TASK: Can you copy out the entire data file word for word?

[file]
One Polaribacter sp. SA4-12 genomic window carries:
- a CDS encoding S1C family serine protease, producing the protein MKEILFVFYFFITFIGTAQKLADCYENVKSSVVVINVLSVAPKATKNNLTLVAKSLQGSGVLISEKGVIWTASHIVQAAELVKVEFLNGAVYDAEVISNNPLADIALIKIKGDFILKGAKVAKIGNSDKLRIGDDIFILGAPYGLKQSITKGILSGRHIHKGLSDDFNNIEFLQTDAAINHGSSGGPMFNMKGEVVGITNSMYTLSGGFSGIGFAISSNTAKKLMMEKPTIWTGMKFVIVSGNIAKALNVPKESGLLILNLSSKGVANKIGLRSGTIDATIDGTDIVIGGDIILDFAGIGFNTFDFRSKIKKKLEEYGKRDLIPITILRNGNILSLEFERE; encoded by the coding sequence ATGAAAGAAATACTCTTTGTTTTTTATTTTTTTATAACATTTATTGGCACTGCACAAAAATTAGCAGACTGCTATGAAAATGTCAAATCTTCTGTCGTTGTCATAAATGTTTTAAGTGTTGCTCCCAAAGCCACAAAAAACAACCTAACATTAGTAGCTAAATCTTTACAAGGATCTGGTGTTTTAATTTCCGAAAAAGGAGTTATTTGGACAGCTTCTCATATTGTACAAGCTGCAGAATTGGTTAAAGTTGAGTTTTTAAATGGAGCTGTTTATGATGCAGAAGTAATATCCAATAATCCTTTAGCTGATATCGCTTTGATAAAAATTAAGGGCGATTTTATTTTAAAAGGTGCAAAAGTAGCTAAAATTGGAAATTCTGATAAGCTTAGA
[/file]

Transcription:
One Polaribacter sp. SA4-12 genomic window carries:
- a CDS encoding S1C family serine protease, producing the protein MKEILFVFYFFITFIGTAQKLADCYENVKSSVVVINVLSVAPKATKNNLTLVAKSLQGSGVLISEKGVIWTASHIVQAAELVKVEFLNGAVYDAEVISNNPLADIALIKIKGDFILKGAKVAKIGNSDKLRIGDDIFILGAPYGLKQSITKGILSGRHIHKGLSDDFNNIEFLQTDAAINHGSSGGPMFNMKGEVVGITNSMYTLSGGFSGIGFAISSNTAKKLMMEKPTIWTGMKFVIVSGNIAKALNVPKESGLLILNLSSKGVANKIGLRSGTIDATIDGTDIVIGGDIILDFAGIGFNTFDFRSKIKKKLEEYGKRDLIPITILRNGNILSLEFERE; encoded by the coding sequence ATGAAAGAAATACTCTTTGTTTTTTATTTTTTTATAACATTTATTGGCACTGCACAAAAATTAGCAGACTGCTATGAAAATGTCAAATCTTCTGTCGTTGTCATAAATGTTTTAAGTGTTGCTCCCAAAGCCACAAAAAACAACCTAACATTAGTAGCTAAATCTTTACAAGGATCTGGTGTTTTAATTTCCGAAAAAGGAGTTATTTGGACAGCTTCTCATATTGTACAAGCTGCAGAATTGGTTAAAGTTGAGTTTTTAAATGGAGCTGTTTATGATGCAGAAGTAATATCCAATAATCCTTTAGCTGATATCGCTTTGATAAAAATTAAGGGCGATTTTATTTTAAAAGGTGCAAAAGTAGCTAAAATTGGAAATTCTGATAAGCTTAGA